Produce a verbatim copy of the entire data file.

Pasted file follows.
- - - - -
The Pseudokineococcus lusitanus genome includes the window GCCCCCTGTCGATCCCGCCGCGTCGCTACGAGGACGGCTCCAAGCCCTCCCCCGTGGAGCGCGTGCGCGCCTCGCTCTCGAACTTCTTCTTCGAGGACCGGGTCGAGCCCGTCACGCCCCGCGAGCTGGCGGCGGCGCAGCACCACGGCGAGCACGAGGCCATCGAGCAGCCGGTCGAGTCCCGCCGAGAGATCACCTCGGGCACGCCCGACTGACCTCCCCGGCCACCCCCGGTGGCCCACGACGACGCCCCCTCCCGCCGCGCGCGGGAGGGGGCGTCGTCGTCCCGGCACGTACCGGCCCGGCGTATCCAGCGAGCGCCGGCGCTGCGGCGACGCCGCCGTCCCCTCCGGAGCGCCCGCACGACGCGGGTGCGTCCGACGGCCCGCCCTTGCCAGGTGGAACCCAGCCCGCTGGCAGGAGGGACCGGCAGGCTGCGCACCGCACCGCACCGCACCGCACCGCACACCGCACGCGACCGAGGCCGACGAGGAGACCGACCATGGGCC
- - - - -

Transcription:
The Pseudokineococcus lusitanus genome includes the window GCCCCCTGTCGATCCCGCCGCGTCGCTACGAGGACGGCTCCAAGCCCTCCCCCGTGGAGCGCGTGCGCGCCTCGCTCTCGAACTTCTTCTTCGAGGACCGGGTCGAGCCCGTCACGCCCCGCGAGCTGGCGGCGGCGCAGCACCACGGCGAGCACGAGGCCATCGAGCAGCCGGTCGAGTCCCGCCGAGAGATCACCTCGGGCACGCCCGACTGACCTCCCCGGCCACCCCCGGTGGCCCACGACGACGCCCCCTCCCGCCGCGCGCGGGAGGGGGCGTCGTCGTCCCGGCACGTACCGGCCCGGCGTATCCAGCGAGCGCCGGCGCTGCGGCGACGCCGCCGTCCCCTCCGGAGCGCCCGCACGACGCGGGTGCGTCCGACGGCCCGCCCTTGCCAGGTGGAACCCAGCCCGCTGGCAGGAGGGACCGGCAGGCTGCGCACCGCACCGCACCGCACCGCACCGCACACCGCACGCGACCGAGGCCGACGAGGAGACCGACCATGGGCC